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Protests Strike Virginia over Second Amendment Contentions

This past Monday in Richmond, Virginia, thousands of gun owners attended Virginia’s capitol in response to restrictive firearms bills per the state legislature. The bulletproof vests and openly carried 50-caliber rifles were not few nor far between as the crowds descended on the commonwealth’s capital. The rally commenced early on Monday, January the 20th, which also happened to be Martin Luther King Jr. Day, prompting uneasy feelings in the governor’s office. 

Prior to the event, Virginia Governor Ralph Northam placed the capital city under a state of emergency citing fears of actions per out of state groups and militia. Northam also claimed threats of violence similar to those of the Charlottesville riots in 2017 led him to level these measures. 

Despite heated contentions, the event remained mostly peaceful, with few counter-protestors outside. Attendance was estimated to have hosted 6,000 people inside Capitol square, and another 16,000 outside the gates

Governor Northam proposed gun control measures as being the paramount topics in his state of the commonwealth address, prompting pushback from many conservative groups both in state and out. After the Virginia Beach shooting in a government facility that occurred last May, pressure to propose more tangible gun control legislation built upon Northam this year. Among the specific measures passed, universal background checks, an assault weapons ban, bump stocks, and high-capacity magazines were all matters to be placed on the table.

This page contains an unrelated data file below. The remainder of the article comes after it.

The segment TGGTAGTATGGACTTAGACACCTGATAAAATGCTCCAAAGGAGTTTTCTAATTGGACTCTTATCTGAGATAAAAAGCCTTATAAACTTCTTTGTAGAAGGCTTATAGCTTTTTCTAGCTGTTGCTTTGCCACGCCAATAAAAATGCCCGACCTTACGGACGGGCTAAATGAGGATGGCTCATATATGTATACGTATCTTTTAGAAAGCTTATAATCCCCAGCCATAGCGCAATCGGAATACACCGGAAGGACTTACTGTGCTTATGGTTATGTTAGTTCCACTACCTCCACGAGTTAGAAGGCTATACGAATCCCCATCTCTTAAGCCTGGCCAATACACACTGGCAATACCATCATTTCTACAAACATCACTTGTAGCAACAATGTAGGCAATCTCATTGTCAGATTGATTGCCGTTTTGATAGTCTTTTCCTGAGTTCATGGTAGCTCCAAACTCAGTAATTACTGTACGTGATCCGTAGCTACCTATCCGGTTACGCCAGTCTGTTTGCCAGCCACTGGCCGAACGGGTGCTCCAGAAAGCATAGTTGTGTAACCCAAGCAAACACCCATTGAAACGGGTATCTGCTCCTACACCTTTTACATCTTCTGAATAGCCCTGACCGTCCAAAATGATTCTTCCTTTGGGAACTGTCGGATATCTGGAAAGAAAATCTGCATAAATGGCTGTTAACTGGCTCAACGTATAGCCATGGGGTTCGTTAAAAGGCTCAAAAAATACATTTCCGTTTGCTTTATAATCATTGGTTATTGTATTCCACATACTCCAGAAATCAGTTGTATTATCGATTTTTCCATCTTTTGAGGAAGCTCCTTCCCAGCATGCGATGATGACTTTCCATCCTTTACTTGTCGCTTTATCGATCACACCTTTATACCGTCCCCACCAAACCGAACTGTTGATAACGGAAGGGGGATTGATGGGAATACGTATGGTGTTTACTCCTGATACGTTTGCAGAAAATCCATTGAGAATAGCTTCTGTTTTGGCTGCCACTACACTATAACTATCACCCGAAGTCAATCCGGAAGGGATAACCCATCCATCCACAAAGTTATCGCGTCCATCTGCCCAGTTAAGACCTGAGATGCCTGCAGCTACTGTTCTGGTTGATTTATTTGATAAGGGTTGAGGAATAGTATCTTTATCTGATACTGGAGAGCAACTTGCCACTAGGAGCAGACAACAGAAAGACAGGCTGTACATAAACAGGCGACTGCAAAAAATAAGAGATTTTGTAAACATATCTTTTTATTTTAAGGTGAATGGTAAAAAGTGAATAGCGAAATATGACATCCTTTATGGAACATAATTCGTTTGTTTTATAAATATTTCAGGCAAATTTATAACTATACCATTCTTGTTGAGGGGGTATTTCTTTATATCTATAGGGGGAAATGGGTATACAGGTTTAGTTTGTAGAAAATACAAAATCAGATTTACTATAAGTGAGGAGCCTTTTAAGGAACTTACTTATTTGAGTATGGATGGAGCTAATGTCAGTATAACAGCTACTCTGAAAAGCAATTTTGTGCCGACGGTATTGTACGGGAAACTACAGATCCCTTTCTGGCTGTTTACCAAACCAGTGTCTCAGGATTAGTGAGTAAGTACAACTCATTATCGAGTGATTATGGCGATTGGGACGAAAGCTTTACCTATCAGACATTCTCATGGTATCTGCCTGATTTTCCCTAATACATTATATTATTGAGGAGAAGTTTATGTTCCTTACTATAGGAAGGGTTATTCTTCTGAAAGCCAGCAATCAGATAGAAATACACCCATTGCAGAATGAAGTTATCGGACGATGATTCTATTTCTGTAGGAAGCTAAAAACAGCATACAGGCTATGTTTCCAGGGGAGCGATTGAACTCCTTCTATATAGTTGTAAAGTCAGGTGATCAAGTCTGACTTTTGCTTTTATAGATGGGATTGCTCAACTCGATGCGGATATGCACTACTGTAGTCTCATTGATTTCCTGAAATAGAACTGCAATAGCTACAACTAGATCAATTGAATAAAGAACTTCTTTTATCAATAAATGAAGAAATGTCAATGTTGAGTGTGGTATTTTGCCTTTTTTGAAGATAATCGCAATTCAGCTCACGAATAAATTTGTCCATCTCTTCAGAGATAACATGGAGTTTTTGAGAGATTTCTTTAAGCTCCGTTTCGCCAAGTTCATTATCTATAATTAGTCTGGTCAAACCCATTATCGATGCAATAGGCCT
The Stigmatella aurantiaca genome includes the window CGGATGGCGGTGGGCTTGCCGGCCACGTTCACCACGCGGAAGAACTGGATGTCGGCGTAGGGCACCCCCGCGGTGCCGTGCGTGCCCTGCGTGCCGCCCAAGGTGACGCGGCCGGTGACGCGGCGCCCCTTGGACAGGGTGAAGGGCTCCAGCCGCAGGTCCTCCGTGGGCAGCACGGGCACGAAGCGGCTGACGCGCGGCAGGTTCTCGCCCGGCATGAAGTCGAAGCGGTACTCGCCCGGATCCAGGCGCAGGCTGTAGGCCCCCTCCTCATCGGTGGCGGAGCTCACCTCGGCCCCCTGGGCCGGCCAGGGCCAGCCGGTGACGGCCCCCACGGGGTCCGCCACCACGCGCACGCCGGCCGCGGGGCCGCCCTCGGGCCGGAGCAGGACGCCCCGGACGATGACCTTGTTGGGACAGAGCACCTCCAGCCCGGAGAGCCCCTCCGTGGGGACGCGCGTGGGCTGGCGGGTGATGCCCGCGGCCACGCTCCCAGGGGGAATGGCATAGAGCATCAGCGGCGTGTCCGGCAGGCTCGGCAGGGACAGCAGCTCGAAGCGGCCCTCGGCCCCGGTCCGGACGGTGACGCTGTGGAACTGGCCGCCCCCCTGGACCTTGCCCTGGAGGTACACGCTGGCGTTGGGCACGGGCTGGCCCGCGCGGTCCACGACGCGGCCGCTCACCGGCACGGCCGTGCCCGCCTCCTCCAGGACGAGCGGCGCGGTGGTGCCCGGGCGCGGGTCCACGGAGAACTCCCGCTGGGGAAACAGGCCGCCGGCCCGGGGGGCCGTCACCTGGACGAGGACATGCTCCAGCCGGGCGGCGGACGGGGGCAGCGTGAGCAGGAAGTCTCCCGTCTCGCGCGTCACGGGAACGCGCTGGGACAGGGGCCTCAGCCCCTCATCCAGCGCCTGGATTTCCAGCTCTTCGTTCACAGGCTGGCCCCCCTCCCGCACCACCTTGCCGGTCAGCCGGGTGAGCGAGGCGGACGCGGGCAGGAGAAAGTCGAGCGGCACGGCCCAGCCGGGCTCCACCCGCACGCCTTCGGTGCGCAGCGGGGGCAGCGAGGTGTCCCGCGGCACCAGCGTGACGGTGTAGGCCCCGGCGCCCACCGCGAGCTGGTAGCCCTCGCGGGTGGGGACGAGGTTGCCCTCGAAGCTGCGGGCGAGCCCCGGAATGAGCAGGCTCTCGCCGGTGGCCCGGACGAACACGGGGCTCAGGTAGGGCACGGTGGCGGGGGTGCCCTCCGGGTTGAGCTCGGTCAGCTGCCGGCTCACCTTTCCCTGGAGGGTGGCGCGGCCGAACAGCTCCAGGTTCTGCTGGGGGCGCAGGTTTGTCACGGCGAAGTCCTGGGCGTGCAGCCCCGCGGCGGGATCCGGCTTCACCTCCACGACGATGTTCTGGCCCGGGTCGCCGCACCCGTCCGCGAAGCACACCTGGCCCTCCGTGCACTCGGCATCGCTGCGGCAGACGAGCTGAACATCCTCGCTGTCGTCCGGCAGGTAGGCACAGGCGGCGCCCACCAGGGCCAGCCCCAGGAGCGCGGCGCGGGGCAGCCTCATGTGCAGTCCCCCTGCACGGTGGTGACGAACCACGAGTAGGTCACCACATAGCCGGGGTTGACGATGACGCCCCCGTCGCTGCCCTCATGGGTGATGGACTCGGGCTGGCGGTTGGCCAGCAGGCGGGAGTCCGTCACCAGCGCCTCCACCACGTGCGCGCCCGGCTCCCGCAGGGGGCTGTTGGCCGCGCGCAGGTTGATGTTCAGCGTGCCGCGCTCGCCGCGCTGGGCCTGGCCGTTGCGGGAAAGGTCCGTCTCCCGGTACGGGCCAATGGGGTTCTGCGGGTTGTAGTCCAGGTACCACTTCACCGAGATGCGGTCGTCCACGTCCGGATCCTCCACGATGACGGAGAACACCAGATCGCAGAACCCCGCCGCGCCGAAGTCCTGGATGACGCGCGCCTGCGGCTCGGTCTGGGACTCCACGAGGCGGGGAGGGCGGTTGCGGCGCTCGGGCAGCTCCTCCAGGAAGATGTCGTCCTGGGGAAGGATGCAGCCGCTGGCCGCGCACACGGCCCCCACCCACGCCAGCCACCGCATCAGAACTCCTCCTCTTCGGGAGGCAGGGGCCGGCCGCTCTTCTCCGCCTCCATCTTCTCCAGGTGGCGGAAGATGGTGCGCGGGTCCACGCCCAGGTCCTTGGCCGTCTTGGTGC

Many pro-second-amendment groups drove up to visit from other states ranging from Florida to New York, claiming that the increasingly prohibitive gun laws of their home states will soon impede the rights of Virginia’s citizens. From inside the state, a myriad of local officials also showed up to waive in disagreement with their state government, as did Grayson County Sheriff Richard Vaughan. Sheriff Vaughan has offered his county to be a second-amendment safe-haven of sorts and looks to refuse imposition of the new legislation after its passage. 

The controversial governor has prompted his own external controversy as he admitted last February to wearing blackface with someone wearing Ku Klux Klan robes on a picture in his medical school yearbook. Many have come to distrust the governor on grounds that he may hold racist beliefs and post-admission, and the governor ignored the option of stepping down after the official reports surfaced. 

After the state elections in 2019, Democrats gained control of both houses of the legislature and the executive cabinet for the state, prompting less friction for progressive bill passage. As Democratic legislators utilize the expedited process, dissatisfied citizens have made their voices heard to the Virginia state government and the shifting dynamics of the state may prove to be crucial in the 2020 elections, especially under the Trump administration’s staunch support of lowering firearm regulations. 

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Taylor Walker is a sophomore at Florida State University studying Political Science and Communications. When not found stressing out in a library study room, she can be found watching conspiracy theory documentaries, petting every dog she sees on the campus green, and rolling her eyes at state congressmen in committee meetings. She also works to promote student philanthropy on campus and hopes to one day pursue her dream as a Congresswoman.